Job seekers are suppose to manage an active twitter account following companies and join in discussions.
That is all called networking, most jobs aren't advertised so job seekers have to use their amazing powers on telepathy to find jobs.
Speculative C.Vs are no longer the way forward and actually posting a hard copay is as old as the arc.

Or at least that's what I've been told numerous times by recruiters and companies alike.

I did get an interview through LinkedIn.

But then LinkedIn advertised jobs, let them run for a month then "re advertised " as a new job for another month. This went on for a while. I reckon they had someone in mind from outside the E.U., hence all the nonsense. I emailed and asked what the status on the job was but didn't get any reply.
"The amateur tweets. The pro works."

Steven Pressfield


Active member
Feb 13, 2009
I'm not going to patronise you or stick up for agencies. You're out there seeking advice on how best to work the system and you deserve praise for taking the initiative to do that. What I will try to do is give you an insight into the mind of a (maybe good) recruiter by telling my story.

Last year I spotted a job in the paper I wanted so I approached the company directly. They told me that I had to deal with an agency. I called them probably 5 times before I got to talk to anyone and even then I was "grunted" at. I sent in my CV and cover letter and followed up with calls and emails but it was hard work. It was one way communication, no feedback etc and I was completely frustrated. I kept a log of all emails and calls and the list just got longer. Eventually he called one day to tell me I was called for interview and that was it. No offer of help etc. I went to his office one morning unannounced and demanded a meeting so that I could get some of his knowledge etc. He reluctantly met me and gave me a few basic details that I already knew anyway. At this stage I knew there was a fine line between getting cooperation and p*ssing him off so I backed off a bit.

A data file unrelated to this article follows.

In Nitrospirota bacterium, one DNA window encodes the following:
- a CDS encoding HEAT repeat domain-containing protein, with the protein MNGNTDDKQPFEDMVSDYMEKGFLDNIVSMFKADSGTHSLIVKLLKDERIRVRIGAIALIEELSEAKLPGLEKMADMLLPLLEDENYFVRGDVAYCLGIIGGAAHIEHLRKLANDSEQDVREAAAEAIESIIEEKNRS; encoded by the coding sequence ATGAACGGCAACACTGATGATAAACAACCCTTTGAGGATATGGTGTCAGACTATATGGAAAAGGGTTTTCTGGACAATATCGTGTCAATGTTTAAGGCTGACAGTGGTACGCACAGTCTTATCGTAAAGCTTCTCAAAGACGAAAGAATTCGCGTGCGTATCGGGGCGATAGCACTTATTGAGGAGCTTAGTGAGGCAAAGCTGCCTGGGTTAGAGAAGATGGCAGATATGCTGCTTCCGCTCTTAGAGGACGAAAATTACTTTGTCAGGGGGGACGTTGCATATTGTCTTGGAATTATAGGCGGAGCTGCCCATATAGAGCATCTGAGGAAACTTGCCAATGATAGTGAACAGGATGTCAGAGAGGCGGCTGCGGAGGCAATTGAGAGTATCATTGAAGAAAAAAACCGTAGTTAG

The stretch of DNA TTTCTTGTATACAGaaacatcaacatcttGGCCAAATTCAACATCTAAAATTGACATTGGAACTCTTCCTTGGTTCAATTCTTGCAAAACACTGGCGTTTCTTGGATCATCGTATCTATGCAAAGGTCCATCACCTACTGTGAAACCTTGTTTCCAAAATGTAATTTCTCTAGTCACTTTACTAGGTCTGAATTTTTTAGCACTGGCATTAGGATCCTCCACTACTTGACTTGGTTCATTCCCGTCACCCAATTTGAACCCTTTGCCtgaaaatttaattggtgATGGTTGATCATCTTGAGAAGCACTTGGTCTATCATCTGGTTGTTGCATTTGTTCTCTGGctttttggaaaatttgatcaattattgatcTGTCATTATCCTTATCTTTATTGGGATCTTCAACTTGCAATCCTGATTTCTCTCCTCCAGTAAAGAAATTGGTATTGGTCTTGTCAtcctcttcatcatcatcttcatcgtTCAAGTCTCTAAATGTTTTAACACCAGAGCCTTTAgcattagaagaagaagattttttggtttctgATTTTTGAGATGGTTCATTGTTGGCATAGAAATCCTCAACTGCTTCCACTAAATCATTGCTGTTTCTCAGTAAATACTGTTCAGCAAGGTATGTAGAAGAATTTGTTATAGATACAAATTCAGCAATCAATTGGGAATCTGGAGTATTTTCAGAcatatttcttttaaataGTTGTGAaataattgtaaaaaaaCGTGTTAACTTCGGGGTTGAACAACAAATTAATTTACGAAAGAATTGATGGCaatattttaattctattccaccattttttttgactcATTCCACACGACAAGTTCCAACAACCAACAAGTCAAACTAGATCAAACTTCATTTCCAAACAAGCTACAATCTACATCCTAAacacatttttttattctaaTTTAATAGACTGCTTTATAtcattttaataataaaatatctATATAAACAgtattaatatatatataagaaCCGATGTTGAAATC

Anyway I did the first interview, got a little bit of feedback and he started warming to me and then after the 2nd he was all over me. Got an offer and he then he wouldn't stop ringing me. At this point I'd love to have told him to f**k off but I wanted the job so I had to play ball. I got the job in spite of him as opposed to because of him.

Now - his side of the story. After I started he kept calling wanting to buy me lunch. I decided I'd meet him and tell him what I really thought of him. I met him and didn't hold back. He sat back and listened and said something like "let me explain"